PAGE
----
I understand that I’m not the typical Jew who prays at the Kotel. I’m not even sure I can label myself. In fact, I think it would be a lot easier for the rest of the world if there was such a label. My home is kosher, I keep laws of taharat ha-mishpachah (family purity), I am shomer Shabbat, I pray in an Orthodox shul in the Jewish suburbs of Detroit, Michigan and look forward to moving back to Israel in the future. Prayer is very important to me. Yet, I personally struggle with prayer and the lack of options available in my community.

I am not Conservative or Reform. I believe a minyan consists of ten Jewish men. Yet, every morning when I daven, I wear a tallit and lay tefillin. Mostly, I daven at home because these practices simply wouldn’t be welcome in the shul I would attend. On Shabbat, it’s the most difficult. Women can’t kiss the Torah, touch it, or even get close. To be honest, I feel so far away from Torah sometimes I cry. But I feel like HaShem sent me here for a reason.

I teach Talmud to students who have never been exposed to Jewish texts before. So, for now, I just bear the separation until I can go back to Israel. I understand that everyone, men and women, connect to HaShem, tefilla, and their Judaism in different ways. Some people love to pray and it comes naturally to them, some dive into Halakhah, some are blessed with an abundance of joy on Shabbat. I understand that many people may judge, criticize, or simply not understand the things that make/help me feel connected to HaShem, as my ways aren’t widely practiced in our tradition.

Yet, despite the things or people that made me feel far from Torah, there is one place that always made me feel close. I had the Kotel. For years, I have loved going to the Kotel. Whether it was on the holiday of Shavuot, after studying all night, as a tour guide taking a group of American teens there for their first time, going to beg HaShem for healing because someone I loved was sick, supporting a friend being sworn into the IDF, crying on the stones the night before I had to fly to America because leaving Israel is never easy. Whatever the reason, the Kotel was always there to witness my happiness, struggles, pain, celebrations and to soak up my tears and prayers.

After my first year back in the US, I returned to Israel for the summer. On Rosh Chodesh Tammuz, my birthday, HaShem gave me another blessing: surrounded by other women, in the women’s section, I read the day’s Torah reading from a Sefer Torah — the actual scroll — with tallit and tefillin. In the hopes of not sounding too much like one of my high school students, but for lack of a better phrase: it was AMAZING!

The author with a Torah scroll at the Western Wall.

The author with a Torah scroll at the Western Wall.

For many years, I have loved davening — at the Kotel and other places — with women. The tefilla is an immensely fulfilling experience and I always leave feeling uplifted. Women’s tefilla provides a unique space that I haven’t found in other sacred spaces. That is true whether we are praying together once a month simply because we can, or if there is a special celebration, or if, God-forbid, someone is sick and we join our voices together for stronger prayer, or even if a woman who feels comfortable participating publicly only in an all-women service wants to read the Torah. I am able to be vulnerable when I daven with women, and share with them why I’m davening, what I need, and any personal struggles.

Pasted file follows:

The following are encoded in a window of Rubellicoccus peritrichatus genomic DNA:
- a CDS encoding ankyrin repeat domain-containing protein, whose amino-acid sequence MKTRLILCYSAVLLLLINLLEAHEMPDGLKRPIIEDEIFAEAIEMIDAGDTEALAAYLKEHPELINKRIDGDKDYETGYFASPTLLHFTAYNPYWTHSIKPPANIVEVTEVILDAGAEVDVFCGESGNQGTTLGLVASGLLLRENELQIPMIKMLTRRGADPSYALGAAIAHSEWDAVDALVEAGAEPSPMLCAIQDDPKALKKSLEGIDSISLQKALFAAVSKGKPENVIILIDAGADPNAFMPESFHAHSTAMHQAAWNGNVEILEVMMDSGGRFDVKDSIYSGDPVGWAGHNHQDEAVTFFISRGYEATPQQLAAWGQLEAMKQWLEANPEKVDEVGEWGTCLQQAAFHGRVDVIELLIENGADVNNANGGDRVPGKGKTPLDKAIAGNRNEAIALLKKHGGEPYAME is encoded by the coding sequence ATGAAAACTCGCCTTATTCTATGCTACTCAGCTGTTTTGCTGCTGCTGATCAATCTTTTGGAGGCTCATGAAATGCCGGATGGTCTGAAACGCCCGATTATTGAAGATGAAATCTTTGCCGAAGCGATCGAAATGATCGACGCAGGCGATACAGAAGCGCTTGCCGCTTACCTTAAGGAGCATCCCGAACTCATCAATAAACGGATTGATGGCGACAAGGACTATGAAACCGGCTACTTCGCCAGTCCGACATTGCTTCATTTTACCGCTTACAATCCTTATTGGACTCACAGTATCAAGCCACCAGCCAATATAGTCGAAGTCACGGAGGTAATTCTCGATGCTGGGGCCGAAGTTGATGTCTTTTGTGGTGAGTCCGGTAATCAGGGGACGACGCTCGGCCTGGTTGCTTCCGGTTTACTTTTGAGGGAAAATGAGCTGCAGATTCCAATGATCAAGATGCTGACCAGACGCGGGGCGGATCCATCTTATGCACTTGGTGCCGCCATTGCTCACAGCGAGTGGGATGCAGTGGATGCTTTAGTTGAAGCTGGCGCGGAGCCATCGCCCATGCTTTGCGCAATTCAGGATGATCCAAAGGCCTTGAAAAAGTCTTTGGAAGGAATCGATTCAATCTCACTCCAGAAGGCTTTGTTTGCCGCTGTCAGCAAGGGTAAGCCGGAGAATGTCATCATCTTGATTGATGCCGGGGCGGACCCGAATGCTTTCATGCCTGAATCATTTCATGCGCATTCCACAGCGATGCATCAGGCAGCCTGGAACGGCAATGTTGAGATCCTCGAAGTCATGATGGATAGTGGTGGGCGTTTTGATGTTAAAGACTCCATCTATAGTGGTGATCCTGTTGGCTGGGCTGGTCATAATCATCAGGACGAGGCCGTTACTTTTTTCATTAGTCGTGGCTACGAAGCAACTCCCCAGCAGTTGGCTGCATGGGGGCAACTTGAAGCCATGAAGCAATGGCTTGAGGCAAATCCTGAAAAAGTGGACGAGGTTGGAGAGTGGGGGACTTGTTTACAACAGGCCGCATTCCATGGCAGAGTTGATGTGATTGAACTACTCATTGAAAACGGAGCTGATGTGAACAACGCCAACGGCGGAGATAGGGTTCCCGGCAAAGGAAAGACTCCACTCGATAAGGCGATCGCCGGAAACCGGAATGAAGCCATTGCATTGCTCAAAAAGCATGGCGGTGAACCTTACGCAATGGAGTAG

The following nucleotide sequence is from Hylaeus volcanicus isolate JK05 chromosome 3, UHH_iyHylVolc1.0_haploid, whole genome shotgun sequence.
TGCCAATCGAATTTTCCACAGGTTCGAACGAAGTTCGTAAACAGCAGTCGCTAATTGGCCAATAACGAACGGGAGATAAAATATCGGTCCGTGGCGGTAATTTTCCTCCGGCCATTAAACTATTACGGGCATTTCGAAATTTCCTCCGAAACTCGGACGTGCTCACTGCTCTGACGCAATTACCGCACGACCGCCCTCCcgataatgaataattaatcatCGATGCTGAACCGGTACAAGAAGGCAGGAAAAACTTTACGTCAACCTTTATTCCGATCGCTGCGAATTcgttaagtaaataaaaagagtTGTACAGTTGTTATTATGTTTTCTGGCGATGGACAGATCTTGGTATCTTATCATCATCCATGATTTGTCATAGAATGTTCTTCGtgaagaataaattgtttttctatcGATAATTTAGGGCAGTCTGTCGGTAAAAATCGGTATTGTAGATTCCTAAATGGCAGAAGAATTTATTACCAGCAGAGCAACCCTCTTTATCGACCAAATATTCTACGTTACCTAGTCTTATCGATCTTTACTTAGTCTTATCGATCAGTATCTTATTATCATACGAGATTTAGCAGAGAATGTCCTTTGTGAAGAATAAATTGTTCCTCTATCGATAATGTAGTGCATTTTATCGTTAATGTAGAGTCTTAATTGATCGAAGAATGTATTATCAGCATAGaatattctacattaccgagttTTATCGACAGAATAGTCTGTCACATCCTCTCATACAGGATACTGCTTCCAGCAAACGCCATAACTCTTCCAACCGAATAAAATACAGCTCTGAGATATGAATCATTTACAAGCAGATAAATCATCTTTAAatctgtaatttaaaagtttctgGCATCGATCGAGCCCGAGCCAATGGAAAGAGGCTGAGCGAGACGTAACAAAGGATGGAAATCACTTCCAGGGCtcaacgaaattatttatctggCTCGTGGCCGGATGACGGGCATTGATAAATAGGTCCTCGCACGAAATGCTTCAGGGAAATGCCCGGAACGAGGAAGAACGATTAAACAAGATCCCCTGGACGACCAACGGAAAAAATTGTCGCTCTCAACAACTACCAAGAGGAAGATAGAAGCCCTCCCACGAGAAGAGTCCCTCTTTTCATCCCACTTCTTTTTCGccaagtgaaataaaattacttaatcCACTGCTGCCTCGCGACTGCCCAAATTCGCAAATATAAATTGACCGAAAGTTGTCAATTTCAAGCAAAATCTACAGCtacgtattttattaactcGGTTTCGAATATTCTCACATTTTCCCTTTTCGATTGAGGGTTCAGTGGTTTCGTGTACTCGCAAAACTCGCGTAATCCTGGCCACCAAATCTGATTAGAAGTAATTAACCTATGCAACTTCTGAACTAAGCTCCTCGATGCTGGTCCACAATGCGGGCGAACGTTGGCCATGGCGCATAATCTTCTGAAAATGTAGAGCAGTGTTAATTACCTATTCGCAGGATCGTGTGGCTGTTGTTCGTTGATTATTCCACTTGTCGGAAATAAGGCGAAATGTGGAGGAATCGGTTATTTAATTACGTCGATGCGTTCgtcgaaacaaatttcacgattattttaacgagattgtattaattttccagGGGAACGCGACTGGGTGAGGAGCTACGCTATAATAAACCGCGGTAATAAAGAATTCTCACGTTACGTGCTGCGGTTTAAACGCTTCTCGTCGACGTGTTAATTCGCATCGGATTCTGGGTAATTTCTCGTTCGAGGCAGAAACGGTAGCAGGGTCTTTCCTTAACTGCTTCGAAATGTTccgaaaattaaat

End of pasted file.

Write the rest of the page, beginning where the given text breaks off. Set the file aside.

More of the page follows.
Once, I remember saying in the middle of davening, “Ladies, please pray hard! I want to find my bashert (soulmate).” I truly felt them davening for me and I know I never would have shared that in a space with men. Why? As women, we simply have a special bond and we have similar experiences. After the service, one woman I didn’t know assured me that I would find him soon (it still took a couple of years to find him). I felt very uplifted, as the search had begun to feel never-ending at times. I have also been on the other side, where a co-worshiper asked me to daven for them. Praying next to her, for her, made my prayer even stronger.

Women’s tefilla is not a new phenomenon. The earliest recorded women’s tefilla took place in New York City in 1969 (Read about the history, development and structure of halakic women’s tefilla here). It’s no wonder that women started praying together at the Kotel more than twenty-seven years ago.

Why has HaShem placed yet another barrier in our way to praying peacefully together at the Kotel with a Sefer Torah, tallit and tefillin? I have no idea. A few things I know: I won’t go to Robinson’s Arch to pray. Not because I’m mad, but because the new deal simply doesn’t provide a space for me, a space for Orthodox (and non-Orthodox) women only to daven together.

Also, I want to pray where my grandparents prayed. My grandmother didn’t weep at Robinson’s Arch; she lamented at the Kotel with all of the other Jews. The deal itself is disappointing. I may cry when the construction is over and there are signs for Jews to make a decision about where to pray instead of praying together. The sign that says “pluralistic area” that will be hidden behind the huge Mughrabi bridge and that won’t be visible from the current Kotel area might as well say “non-Jews” to the ultra-Orthodox.

No matter what happens, I won’t stop davening at the Kotel with my tallit and tefillin (Please make donations when that happens to help bail me out of jail). Nor will I give up on our lawsuit against the government to let women use Sifrei Torah in the women’s section.

Like most things in my life, I know this is part of a bigger plan that I simply cannot comprehend right now. I pray that at the end, when HaShem resolves this, the plan will be more unifying than dividing, no one’s rights will be given away, and no one will have to be hidden behind a bridge to be the kind of Jews they want to be, in order to pray at the Kotel.